The University Assembly held a meeting on Tuesday, the main topic of discussion being the proposed changes to the campus code of conduct.

Boris Tsang / Sun Photography Editor

The University Assembly held a meeting on Tuesday, the main topic of discussion being the proposed changes to the campus code of conduct.

April 29, 2020

University Assembly Considers Lowering Evidentiary Standard in J.A. Proceedings

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The University Assembly met on Tuesday afternoon to discuss the proposed changes to the campus code of conduct, which were approved by the Codes and Judicial Committee on April 18 and have since been published on the U.A. website for public comment.

The majority of the meeting was devoted to reviewing and discussing the changes proposed by the CJC.

After Joe Anderson ’20, chair of the CJC, presented a summary of the main changes to the code, the assembly began their discussion, which revolved heavily around a proposal to decrease the standard of proof required of the Judicial Administrator in judicial proceedings.

In a divided 6-4 vote, the CJC chose to lower the evidentiary standard for the J.A. from “clear and convincing evidence” to “a preponderance of the evidence,” which was a point of contention within the CJC as well as between U.A. members.

The “preponderance of evidence” standard means the J.A. must simply prove “it’s more likely than not” that the accused student is responsible for the conduct in question, explained Gabrielle Kanter J.D. ’20, the current head Judicial Codes Counselor. JCCs serve as advocates for accused students in code of conduct proceedings.

In contrast, a “clear and convincing evidence” standard requires the J.A. to prove that “it’s substantially more likely” that the conduct occurred, said Kanter.

Prof. Richard Bensel, government, was a strong opponent of the lowered standard, saying that he would not vote for a code with such a provision.

“Preponderance [of evidence] is an invitation to bias,” Bensel said. “An educational program with that built into it is a real mistake.”

Logan Kenney J.D. ’21, a graduate and professional student representative, also expressed her belief that that a lower standard of proof is a “huge move away from due process” for accused students and will lead to “wrongful convictions.”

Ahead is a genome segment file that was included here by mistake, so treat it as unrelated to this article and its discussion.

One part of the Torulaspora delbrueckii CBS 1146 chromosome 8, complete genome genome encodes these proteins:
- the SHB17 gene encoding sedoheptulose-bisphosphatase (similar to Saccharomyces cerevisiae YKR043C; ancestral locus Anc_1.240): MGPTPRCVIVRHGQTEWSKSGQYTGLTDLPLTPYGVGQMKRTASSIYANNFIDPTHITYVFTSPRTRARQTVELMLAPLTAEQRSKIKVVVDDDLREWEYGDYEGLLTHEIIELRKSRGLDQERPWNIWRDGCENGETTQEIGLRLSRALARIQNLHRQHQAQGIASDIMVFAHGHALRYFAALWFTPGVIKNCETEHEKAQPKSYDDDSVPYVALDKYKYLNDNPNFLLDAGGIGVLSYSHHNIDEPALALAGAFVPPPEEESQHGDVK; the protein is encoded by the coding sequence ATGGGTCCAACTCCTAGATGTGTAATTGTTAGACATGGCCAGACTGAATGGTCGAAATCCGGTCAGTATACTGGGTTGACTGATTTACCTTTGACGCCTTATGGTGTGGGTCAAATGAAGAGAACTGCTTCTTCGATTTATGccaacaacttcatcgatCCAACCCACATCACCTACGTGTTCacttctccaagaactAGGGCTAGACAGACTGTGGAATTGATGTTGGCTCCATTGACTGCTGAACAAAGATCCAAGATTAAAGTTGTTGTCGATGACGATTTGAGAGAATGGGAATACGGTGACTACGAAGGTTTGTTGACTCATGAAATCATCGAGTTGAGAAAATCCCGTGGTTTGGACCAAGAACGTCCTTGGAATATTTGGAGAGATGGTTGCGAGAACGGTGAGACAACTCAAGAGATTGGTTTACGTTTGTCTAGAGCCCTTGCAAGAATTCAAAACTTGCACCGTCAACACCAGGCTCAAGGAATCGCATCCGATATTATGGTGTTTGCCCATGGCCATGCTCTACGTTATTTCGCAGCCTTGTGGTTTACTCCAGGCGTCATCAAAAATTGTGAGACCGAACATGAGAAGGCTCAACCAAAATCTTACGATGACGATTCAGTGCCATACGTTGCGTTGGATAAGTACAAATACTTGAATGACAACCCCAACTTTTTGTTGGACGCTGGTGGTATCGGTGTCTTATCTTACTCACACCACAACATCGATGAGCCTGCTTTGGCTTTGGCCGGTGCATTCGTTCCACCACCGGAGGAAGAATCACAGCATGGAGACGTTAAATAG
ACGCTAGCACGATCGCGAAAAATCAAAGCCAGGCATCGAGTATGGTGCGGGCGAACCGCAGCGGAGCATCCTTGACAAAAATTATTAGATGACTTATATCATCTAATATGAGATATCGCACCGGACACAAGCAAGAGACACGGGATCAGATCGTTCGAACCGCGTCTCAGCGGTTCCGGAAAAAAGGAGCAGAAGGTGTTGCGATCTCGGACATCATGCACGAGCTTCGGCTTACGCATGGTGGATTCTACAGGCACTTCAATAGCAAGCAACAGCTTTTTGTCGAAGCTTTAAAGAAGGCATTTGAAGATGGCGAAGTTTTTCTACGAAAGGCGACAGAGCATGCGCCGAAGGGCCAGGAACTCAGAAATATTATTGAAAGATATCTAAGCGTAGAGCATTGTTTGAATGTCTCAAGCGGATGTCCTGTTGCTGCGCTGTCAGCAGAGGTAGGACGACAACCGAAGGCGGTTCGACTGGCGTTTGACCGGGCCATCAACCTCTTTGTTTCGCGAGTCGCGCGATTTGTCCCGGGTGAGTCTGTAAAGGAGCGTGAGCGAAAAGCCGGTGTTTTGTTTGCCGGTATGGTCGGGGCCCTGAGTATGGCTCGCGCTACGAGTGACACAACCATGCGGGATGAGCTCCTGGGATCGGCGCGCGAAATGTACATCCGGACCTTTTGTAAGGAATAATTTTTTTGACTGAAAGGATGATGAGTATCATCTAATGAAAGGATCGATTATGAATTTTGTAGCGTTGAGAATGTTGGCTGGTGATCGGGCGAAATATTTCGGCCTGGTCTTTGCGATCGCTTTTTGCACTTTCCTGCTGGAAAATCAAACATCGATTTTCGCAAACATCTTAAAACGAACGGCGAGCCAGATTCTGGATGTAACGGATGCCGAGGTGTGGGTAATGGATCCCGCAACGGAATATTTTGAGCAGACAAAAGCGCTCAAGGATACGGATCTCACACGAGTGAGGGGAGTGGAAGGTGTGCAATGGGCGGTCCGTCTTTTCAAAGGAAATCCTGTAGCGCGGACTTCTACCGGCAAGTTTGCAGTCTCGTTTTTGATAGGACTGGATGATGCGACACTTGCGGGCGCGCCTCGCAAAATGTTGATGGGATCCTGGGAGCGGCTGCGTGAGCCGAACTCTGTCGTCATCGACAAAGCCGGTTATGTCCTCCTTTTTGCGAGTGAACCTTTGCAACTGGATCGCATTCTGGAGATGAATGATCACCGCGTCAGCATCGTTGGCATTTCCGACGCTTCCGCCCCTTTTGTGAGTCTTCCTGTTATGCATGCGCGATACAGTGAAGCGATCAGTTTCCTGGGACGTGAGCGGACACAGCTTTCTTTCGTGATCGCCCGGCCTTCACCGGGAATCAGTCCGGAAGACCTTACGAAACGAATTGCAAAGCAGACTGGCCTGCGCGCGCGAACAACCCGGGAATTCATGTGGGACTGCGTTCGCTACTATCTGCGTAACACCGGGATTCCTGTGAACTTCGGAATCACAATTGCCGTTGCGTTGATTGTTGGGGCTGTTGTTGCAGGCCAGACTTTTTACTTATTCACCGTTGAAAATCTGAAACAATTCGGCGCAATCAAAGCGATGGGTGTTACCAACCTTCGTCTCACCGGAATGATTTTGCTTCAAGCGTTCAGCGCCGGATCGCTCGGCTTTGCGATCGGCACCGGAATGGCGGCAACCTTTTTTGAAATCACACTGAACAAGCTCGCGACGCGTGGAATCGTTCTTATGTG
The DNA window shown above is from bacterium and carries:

Anderson clarified that though campus judicial proceedings are often compared to criminal proceedings, adjudicating student misconduct is not analogous to “a court of law.”

Barbara Krause J.D. ’86, interim judicial administrator, added that preponderance of evidence is a “well-recognized legal standard” in civil litigation.

“If Cornell doesn’t follow its procedures — that falls under a civil lawsuit, and the standard used would be preponderance of evidence,” echoed Christina Liang, an associate judicial administrator.

Krause acknowledged the serious nature of potential sanctions, but maintained that having a lower standard of proof — even in cases where expulsions and suspensions are possible outcomes — would not invite “bias and lawlessness.”

“I think [the preponderance of the evidence standard] is the best way for a campus community to weigh the interests of the entire community, not only that of accused students, but also those who have been affected by serious misconduct,” Krause said.

But Kanter rejected the comparison to civil proceedings, saying that a sanction from the J.A. is not just “a civil fine,” but a “recognition from the University that someone is responsible for a certain conduct,” which “carries a lot of weight for students.”

“A civil suit should not be a model for how we adjudicate personal relations, conduct, honor and ethics at Cornell,” Bensel said.

There was also concern that the committee’s two-week revision timeline did not leave adequate time for students to review the publicly posted changes and make comments.

Anderson responded that the CJC did discuss the possibility of extending the period of review with administration, though further explained that the administration actually expected the code revisions to be done last year, but “the people before us … did not create progress.”

“I wish we had a longer public comment period, but under the directions that we were given, we did the best we could,” Anderson said.

Robert Howarth, chair of the U.A. and a faculty representative, clarified that extensions must be granted by the Board of Trustees, who he said are “unhappy” about the delays that have already occurred.

“We can ask for an extension, but I’m reluctant to do so, and I don’t think we need it,” he said.

“Less than two weeks is not enough time in the midst of a pandemic to let people adequately understand their rights, comment on them, and be heard,” countered Kenney.

The meeting concluded with Kenney proposing an informal vote on whether to extend the discussion and review period until June 15, which ended in a 7-6 count in favor of adhering to the original two-week timeline.

Other major changes to the code include renaming the Office of Judicial Administrator to the Office of Student Conduct and Community Standards, extending the code’s jurisdiction to cover fraternities and sororities and increasing the cap on suspensions from three years to five.

The U.A. also voted to appoint the new Judicial Codes Counselor for the 2021-2022 academic year, Suzanna Swanson J.D. ’22, and postpone U.A. elections to the fall 2020 semester.

Correction, May 4, 5:06 p.m.: A previous version of this article misspelled Swanson’s first name and misstated Swanson’s term as Judicial Codes Counselor and the vote breakdown of the resolution. Swanson’s term will be for 2021-2022 academic year, not 2020-2021, and the final vote breakdown on the resolution was 7-6, not 7-5. The article has since been updated to reflect these changes.